Step 6: Blend with Odorless Mineral Spirits to smooth out the color.
Add a few more layers of color, always working around the highlights.
Then use a soft brush to blend the colors, especially if you’re using a paper with a lot of tooth. I used Canson Mi-Tientes white, so even though I worked on the smooth side, there was still a lot of tooth to fill.
Step 7: Add a Couple of Shades of Blue and White Highlights
Layer a medium and light blue over the parts of the stone facing the sky. Use medium to heavy pressure, and burnish in a few places for lighter, bright color.
Then burnish with a soft White pencil. I tried Luminance, Polychromos, and Prismacolor. For the brightest highlights, Prismacolor worked the best on this paper and over so much color. That’s not surprising because Prismacolor pencils are wax-based so are naturally much softer than the other two brands, which are oil-based.
Step 8: Darken the Darkest Values
For the final detailing work, I put away my reference photo, and adjusted the drawing so the stone made sense visually. I also switched to Prismacolor pencils.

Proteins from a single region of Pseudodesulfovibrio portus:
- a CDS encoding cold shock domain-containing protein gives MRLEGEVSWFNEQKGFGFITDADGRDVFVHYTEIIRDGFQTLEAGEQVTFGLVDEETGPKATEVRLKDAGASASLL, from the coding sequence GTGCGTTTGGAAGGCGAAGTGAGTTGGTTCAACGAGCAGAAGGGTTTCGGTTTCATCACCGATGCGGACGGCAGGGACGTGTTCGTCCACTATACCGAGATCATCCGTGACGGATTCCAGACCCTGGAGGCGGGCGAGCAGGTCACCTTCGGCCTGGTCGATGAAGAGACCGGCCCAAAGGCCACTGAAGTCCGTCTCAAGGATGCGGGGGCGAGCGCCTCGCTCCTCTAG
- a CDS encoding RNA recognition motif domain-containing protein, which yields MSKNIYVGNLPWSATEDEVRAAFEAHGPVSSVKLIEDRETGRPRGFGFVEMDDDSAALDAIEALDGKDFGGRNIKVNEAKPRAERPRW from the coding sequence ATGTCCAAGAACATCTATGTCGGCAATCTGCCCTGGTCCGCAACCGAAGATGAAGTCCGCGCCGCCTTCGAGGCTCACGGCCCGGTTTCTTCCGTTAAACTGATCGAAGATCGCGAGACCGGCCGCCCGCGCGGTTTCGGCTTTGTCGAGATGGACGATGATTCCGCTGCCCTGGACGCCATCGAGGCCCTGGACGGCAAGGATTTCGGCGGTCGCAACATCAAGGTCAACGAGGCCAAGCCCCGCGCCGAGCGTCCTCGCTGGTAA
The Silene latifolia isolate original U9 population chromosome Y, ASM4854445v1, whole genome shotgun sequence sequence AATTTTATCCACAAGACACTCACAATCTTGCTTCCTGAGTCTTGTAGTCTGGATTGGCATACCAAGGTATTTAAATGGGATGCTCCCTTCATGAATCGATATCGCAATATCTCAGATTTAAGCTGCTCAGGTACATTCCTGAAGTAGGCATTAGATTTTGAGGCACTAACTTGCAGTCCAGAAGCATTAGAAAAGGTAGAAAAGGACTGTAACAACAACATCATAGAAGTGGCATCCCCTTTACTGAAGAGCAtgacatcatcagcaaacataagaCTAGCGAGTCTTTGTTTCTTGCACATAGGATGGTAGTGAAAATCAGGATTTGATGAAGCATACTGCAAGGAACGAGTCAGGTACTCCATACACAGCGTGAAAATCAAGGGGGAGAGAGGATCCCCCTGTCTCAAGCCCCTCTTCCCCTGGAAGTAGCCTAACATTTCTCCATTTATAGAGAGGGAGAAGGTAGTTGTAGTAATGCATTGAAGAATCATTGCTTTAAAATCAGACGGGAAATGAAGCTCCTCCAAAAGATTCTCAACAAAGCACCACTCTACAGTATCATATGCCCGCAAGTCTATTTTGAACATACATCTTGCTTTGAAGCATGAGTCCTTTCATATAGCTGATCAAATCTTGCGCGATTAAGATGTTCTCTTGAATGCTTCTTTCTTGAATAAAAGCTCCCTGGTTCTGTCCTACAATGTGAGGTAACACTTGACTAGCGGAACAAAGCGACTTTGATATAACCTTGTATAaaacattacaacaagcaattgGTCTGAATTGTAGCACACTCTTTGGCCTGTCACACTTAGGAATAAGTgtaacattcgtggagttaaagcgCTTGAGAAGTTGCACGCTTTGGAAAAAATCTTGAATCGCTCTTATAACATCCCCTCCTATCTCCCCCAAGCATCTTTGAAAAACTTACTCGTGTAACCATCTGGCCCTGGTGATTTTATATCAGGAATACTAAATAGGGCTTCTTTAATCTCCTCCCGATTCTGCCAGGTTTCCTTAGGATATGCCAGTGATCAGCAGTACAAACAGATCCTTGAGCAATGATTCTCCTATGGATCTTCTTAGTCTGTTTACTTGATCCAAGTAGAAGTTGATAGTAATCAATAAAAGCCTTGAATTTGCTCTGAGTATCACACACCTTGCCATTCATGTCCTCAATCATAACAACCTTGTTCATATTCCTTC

I burnished Indigo Blue and Dark Brown repeatedly over the darkest shadows, and Dark Brown into the darker values.
The lightest reflected light is Yellow Ochre burnished with Sand, and the lighter middle values are Dark Brown burnished with Yellow Ochre.
I also added a couple of white accents to the water under the rock and to reflected light on the rock.
Step 9: Finishing Details
Finishing details depend a lot on the way you want your art work to look, the level of realism you’re aiming for, and the subject you’re working on.
I added reflected light to a few more surfaces, darkened shadows on the lightest sides of the stone, and cleaned up the edges somewhat.
Now You can Draw Wet Stones of Your Own
Look for a good reference photo and then follow the steps above.
Small studies like this are a good way to learn a new subject or technique or test new pencils or paper. They don’t have to be perfect.
I confess to not being entirely happy with this study, but it is the first wet stone I’ve ever drawn. The subject is a difficult and complex one, though, so I can tell you not to give up if your first drawing doesn’t meet with your approval!